My mother took care of everything else – our home, us kids, the household bills, the laundry, the grocery shopping, the meals. My father did none of this. So, I was surprised to see in his diary that he wrote about cleaning up and doing chores at home, doing dishes, washing clothes, even bathing my eldest sister. Hmmm, I could never have imagined him doing those things.
Getting back to the notion of the wife needing to outlive the husband, my sister has said the same thing. After more than 30 years of living apart, my sister and her long-time partner (seems too silly to call him her boyfriend) decided to get married. Les had been around our family forever since I was about 13 years old. We were all surprised and delighted when they announced their upcoming nuptials in Jamaica. The whole family flew down for the celebration.
Timing is everything. Within 9 months of getting married, Les was diagnosed with pancreatic cancer. He was gone within a couple of months. Of course, my sister was devastated. We all were. But, I remember her saying to me, “It’s better that he went first”. He could not have survived without her. She is as strong and determined as my mother was, but in her own quiet, soft-spoken and gentle way.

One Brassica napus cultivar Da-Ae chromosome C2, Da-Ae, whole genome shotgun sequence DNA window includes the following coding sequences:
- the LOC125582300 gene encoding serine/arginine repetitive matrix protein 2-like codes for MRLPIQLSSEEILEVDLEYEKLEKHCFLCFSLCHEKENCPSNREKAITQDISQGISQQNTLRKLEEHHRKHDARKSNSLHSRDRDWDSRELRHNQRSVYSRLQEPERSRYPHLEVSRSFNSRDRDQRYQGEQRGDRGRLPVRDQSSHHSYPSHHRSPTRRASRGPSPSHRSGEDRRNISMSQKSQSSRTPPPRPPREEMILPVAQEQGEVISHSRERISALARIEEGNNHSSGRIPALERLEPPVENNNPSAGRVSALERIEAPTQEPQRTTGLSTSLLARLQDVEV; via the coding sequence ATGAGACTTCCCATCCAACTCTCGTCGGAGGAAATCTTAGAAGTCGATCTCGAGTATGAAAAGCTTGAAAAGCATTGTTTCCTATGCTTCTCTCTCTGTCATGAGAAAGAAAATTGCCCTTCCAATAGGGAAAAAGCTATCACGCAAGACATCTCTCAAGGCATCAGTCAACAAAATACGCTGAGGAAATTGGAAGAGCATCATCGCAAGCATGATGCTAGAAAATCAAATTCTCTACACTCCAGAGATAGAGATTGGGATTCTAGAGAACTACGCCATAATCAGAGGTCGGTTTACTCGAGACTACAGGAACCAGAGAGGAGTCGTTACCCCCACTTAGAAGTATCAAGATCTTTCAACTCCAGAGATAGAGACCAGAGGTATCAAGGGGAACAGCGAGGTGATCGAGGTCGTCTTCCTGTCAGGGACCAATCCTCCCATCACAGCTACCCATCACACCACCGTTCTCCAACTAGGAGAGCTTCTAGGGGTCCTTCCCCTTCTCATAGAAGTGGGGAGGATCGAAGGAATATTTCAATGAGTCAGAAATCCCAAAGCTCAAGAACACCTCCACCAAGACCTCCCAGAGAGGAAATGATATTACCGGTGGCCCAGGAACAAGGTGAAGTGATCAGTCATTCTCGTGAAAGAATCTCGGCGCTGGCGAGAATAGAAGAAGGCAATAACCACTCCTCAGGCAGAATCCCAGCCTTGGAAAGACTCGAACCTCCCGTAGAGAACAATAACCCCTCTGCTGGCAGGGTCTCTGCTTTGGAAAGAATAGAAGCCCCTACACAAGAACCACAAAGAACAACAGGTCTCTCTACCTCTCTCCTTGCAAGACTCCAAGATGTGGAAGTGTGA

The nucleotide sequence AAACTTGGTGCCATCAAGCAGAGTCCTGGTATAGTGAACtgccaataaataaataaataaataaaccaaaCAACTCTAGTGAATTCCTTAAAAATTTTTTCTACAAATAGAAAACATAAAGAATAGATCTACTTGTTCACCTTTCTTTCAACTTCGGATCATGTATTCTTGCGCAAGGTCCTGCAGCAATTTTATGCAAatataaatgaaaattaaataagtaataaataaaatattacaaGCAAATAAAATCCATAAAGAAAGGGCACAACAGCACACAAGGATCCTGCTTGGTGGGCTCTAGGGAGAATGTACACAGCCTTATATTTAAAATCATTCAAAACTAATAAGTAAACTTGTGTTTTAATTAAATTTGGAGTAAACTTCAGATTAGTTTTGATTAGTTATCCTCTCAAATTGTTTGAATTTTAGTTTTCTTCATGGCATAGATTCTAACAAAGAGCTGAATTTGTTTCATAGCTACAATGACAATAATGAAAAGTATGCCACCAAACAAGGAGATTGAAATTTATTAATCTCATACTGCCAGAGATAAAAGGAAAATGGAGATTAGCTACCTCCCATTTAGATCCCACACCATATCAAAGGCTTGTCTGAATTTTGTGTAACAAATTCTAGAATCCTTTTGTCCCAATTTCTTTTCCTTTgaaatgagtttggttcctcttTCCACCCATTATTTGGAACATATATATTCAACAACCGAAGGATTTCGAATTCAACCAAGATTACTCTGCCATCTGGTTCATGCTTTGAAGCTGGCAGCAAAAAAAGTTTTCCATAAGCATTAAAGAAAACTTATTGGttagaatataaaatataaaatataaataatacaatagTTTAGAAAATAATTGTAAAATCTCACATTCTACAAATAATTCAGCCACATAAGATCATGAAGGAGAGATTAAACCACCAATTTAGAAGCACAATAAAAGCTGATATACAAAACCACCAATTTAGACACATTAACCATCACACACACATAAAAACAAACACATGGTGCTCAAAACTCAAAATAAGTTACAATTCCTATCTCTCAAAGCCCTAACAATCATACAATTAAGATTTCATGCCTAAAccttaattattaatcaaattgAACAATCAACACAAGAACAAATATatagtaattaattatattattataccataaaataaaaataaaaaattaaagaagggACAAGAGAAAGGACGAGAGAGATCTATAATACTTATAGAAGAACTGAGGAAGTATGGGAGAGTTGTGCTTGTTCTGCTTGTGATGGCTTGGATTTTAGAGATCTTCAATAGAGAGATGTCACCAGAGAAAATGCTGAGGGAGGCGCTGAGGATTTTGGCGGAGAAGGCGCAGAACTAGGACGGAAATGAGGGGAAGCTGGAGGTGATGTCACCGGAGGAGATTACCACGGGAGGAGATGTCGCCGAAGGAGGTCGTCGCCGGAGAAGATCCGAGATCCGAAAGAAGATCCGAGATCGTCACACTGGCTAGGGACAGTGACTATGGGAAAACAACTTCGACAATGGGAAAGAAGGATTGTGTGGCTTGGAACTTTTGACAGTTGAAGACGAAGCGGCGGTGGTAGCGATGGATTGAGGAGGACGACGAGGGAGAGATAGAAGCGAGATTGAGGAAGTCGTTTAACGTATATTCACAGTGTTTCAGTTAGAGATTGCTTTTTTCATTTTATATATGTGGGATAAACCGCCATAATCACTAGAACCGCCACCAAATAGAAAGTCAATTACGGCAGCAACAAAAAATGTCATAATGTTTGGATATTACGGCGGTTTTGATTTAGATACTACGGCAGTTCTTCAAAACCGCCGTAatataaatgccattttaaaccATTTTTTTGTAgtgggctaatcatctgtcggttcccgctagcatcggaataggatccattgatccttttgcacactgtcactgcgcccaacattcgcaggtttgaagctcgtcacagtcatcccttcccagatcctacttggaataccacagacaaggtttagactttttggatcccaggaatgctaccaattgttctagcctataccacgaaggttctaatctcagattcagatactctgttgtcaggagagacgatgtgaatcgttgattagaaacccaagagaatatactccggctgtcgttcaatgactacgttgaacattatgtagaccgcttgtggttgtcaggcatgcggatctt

Four years have passed and my sister is happy and content. It’s as though she has found her own life. Prior to Les’ passing, they had always done the things he liked to do, hung out with his friends. Not to say she wasn’t happy, it’s just the way it was. I guess in a way, they were like a traditional Japanese family, though Les was Caucasian. Now, she can do the things she loves to do. She has a circle of close friends, her friends. Not that she doesn’t miss Les terribly.
I have often thought the same thing of my husband, Adrien. And please don’t get me wrong, I want him around as long as possible, into ripe old age, when we can barely remember our own names. But, I too feel he needs to go before me. And I know that sounds terrible, even selfish. But I feel I can get through it more easily…the passing of your loved one, your spouse, your partner, not that it would be easy.
When I was going through breast cancer, one day he turned to me in the car and said, “I am terrified of being a single parent”. I get that, our daughter has always been a handful. Even as she gets older, in her teens now, and is less of a handful…most of the time…lol, I still believe he would have a much harder time.
Thank you, Sandy, for bringing Forgiveness over. I was right, it was difficult to read. There were parts that brought tears to my eyes, a sadness in my heart, and a feeling of sickness and shame in my stomach. But I am glad I read it. It made me think about my own parents’ lives.
I wish I had had the foresight to talk to them about their own lives. To listen and learn and then document it, much like Mark Sakamoto has done with his grandparents.
A Glimpse into My Father's Life
I do have my father’s diary though. When I read it, the words are simple, much like his life was, and I mean that in the best way possible. He always started out describing the weather, and then what he had done that day. He worked hard at home and at work to take care of his family. His entry typically ended with the words, “Very tired”. Thank you, Dad.